The drumbeat of publicity for the August release of the fourth Stieg Larsson book that is really not the fourth Stieg Larsen book has become louder. Leading the parade is David Lagencrantz, the publisher’s chosen heir to Stieg Larsson’s authorial chair.
In a recent interview with EW, Lagencrantz said he had dug deeply into the soul of our heroine. He struck a Bloomkvist-like pose, trying on the mantle of that character’s own thoughts about Elizabeth Salander: “She still is a riddle…but I’m just crazy about her.”
As for the “fourth book” controversy, Norstedt, its publisher, neatly sidesteps that conundrum by rather slyly promoting the book as “the fourth installment.”
One person who is absolutely, positively guaranteed not to join in the publicity-generated huzzahs is, of course, the clearly still bitter Eva Gabrielsson, Stieg’s long-time companion, who saw both his legacy and his royalties pulled out from under her by the Swedish courts (because they were not legally married). Says she: “This is not about continuing the life of a hero, it’s about a publishing house that needs money, [and] a writer who doesn’t have anything to write so he copies someone else.”
(The long-lingering controversy over the morality of generating sequels written on behalf of a famous author no longer with us was cleverly characterized by a comment posted on the web that sympathized with Gabrielsson: “From what I hear, negotiations have been completed with the Shakespeare family to start a new series of tragedies originally planned by William. Both the publishers and family assure readers that the new writer, David Rosencrantz will be true to the bard.”)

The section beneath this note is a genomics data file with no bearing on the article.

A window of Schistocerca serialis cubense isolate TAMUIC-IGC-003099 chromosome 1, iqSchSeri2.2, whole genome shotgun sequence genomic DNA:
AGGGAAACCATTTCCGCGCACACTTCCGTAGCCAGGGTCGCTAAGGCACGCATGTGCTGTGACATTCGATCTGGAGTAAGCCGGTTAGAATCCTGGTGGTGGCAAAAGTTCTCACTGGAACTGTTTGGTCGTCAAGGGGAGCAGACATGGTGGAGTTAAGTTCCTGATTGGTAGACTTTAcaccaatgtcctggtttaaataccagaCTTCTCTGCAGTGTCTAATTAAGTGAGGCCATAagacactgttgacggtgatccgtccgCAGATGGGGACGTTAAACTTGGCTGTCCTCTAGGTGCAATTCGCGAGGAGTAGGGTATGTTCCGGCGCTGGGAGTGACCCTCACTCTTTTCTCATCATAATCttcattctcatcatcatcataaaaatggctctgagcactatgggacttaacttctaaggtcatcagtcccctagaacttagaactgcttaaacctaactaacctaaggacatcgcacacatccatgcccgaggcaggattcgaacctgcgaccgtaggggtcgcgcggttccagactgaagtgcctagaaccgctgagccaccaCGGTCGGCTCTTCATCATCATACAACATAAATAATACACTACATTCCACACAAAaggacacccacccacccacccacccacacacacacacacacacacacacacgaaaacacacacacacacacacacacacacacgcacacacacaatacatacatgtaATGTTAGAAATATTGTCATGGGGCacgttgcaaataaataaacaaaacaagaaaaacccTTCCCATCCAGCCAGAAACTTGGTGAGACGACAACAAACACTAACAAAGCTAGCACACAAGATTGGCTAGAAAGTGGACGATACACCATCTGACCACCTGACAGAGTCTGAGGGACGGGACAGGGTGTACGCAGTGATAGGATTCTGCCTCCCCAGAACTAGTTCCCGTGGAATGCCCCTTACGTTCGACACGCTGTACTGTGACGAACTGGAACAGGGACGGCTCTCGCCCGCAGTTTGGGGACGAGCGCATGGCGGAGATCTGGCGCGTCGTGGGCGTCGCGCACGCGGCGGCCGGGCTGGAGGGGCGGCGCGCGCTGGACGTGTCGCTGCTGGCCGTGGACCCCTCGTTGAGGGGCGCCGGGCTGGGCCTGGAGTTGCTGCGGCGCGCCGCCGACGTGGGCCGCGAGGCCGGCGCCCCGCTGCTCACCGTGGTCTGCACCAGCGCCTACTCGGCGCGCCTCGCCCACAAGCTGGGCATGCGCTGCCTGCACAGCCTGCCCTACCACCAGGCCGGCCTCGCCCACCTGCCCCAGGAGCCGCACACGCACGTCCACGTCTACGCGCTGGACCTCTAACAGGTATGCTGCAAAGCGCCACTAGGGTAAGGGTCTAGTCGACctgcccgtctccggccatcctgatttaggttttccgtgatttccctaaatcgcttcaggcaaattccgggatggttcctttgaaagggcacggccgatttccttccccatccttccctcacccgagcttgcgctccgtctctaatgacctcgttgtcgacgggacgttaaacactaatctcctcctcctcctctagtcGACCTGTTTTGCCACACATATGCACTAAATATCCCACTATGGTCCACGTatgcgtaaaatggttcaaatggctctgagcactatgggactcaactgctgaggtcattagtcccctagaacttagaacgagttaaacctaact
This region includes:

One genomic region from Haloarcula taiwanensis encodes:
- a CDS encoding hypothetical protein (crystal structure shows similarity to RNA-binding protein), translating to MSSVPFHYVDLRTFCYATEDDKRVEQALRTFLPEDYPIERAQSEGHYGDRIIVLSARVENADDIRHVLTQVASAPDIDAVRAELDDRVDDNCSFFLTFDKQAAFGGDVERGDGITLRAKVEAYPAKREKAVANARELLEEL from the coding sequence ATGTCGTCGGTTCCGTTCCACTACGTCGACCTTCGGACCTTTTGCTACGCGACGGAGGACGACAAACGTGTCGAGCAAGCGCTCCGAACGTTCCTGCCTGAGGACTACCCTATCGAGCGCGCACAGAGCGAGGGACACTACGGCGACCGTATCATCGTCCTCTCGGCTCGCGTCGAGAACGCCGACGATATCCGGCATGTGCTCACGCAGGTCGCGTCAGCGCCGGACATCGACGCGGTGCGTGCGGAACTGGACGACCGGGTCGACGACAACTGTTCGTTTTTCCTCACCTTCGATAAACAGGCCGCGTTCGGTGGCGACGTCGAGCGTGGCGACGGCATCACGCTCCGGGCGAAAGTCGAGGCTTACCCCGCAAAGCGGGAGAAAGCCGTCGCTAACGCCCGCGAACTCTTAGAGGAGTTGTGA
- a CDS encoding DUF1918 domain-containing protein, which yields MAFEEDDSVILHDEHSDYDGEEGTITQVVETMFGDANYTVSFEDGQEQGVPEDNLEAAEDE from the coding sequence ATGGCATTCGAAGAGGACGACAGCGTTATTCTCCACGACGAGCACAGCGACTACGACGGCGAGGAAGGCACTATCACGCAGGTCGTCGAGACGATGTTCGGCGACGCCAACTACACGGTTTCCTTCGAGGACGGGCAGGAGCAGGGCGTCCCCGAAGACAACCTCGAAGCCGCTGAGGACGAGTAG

We will all be able to find out whether or not Lagencrantz has met the challenge of capturing the character of Lisbeth Salander and the moral pulse of the crusading journalist Stieg Larsson on September 1st, when The Girl in the Spider’s Web lands in U.S. bookstores. Put us in the skeptic’s column.
As for whether the “fourth installment” will even begin to approach the international sensation that marked the original series, put us in the “no way” column. The Millennium books caught a particular cultural wave, fed by a crusader with deep social and political views who could make them come to life by creating striking characters and stirring plots. Adding to the mix was what many believed to be the mysterious circumstances surrounding his death at an early age on the eve of the publication of the trilogy.
Our best guess: curiosity will drive the book briefly onto the best-seller list, but it will quickly slide off it.